In the mythology of the Kwakwk‘wakw people, the Dzunuwa, or Cannibal Woman, is a dangerous monster. Twice the normal height, with a black, hairy body and sagging breasts, she lurks in the forest and eats children. The Cannibal Woman is represented by a mask such as the one shown here, worn by a dancer during a Winter Ceremony. The dancer moves clumsily to represent the monster’s confusion outside the forest environment. This frightening character is also associated with riches, and, according to legend, men who could tame her would bring back great treasure. A chief may also wear a Dzunuwa mask when distributing wealth at a potlatch, a gift-giving ceremony.
Kwakwk‘wakw dancers use special effects to suggest supernatural powers and to excite their audiences. A cord rigging allowed a dancer to open and close this mask, creating a dramatic transformation. The exterior represents a thunderbird that, according to the beliefs of the Nmis people, completed the creation of the world. Once it is opened, the mask reveals a face—either human or snake—surrounded by two heads of the sisiutl, or lightning snake. A small man, possibly representing an ancestor or deceased chief, sits on top, and the bottom depicts a bearlike creature.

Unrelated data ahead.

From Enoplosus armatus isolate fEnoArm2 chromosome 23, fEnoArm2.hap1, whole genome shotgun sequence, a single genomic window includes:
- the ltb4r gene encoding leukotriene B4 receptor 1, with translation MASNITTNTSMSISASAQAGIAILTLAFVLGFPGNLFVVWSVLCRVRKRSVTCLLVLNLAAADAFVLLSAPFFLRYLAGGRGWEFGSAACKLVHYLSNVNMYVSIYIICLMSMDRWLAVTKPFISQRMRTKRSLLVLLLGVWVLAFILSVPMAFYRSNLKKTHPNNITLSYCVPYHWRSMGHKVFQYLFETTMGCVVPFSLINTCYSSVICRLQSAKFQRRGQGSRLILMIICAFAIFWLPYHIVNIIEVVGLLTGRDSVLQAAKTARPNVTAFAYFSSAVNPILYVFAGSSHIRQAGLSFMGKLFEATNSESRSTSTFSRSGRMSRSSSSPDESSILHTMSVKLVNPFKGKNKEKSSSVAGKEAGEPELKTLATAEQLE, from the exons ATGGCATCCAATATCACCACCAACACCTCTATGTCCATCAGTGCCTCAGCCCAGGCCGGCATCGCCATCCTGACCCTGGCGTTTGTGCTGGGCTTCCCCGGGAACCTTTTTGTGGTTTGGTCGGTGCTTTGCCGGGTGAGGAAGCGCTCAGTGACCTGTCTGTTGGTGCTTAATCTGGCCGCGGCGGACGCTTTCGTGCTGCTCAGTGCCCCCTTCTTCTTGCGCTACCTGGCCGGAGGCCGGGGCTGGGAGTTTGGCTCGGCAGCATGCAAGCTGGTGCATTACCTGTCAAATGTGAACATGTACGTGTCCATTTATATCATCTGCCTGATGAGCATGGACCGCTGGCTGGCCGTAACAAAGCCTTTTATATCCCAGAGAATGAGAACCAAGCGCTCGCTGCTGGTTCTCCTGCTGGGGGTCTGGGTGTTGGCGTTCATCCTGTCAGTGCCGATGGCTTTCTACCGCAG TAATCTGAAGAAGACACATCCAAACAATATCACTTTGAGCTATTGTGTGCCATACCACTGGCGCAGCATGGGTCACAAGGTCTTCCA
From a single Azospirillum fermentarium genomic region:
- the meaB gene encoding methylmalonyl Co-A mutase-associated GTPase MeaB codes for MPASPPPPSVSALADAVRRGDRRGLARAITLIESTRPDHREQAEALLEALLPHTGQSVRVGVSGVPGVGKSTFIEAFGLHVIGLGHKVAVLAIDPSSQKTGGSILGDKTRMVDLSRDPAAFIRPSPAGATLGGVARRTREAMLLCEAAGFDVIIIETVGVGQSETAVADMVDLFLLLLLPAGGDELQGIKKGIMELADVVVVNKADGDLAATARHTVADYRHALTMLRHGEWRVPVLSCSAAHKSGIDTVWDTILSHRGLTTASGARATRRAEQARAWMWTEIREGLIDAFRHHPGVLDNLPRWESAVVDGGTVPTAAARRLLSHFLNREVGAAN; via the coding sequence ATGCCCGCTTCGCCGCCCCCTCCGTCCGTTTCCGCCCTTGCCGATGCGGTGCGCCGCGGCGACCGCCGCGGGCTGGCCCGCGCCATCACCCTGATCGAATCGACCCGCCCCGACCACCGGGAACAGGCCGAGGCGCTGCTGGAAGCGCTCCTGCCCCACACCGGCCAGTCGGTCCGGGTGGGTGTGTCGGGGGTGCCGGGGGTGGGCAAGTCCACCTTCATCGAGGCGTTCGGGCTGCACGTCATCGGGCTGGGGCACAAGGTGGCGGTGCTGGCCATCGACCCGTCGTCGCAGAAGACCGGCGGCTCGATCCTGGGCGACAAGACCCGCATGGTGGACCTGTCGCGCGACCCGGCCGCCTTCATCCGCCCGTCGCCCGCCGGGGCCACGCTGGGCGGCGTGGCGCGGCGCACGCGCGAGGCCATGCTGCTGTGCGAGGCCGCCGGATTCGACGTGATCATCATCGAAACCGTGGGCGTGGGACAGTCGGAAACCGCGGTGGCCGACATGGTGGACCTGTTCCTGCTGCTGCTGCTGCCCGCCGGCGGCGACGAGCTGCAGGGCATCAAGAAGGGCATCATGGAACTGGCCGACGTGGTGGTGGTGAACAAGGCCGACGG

Both the quantity and the quality of textiles from the South Coast of Peru demonstrate that weaving was of paramount importance to the Paracas people. This extraordinary mantle or cloak, made by early Paracas artists, is one of the most renowned Andean textiles in the world. Its small size suggests that it may have been used as an intimate ceremonial object.
The ninety figures decorating the border have been interpreted as a microcosm of life on Peru’s south coast two thousand years ago, with a particular focus on agriculture. Many of the images illustrate native flora and fauna as well as cultivated plants. The order in which figures repeat has led some scholars to interpret the textile as a lunar calendar. Depictions of costumed figures may represent humans impersonating gods and acting as intermediaries between the real and supernatural worlds. Severed human “trophy” heads are shown as germinating seeds, suggesting the practice of ritual sacrifice and the interconnected cycles of birth and death.
This engraved tooth depicts several scenes of men hunting: chasing a huge walrus, harpooning a whale, spearing a bear, and aiming bows and arrows at a caribou. One of the most intriguing scenes shows three men dancing and holding circular drums. Two of the men wear bushy foxtails, which were considered quite fashionable.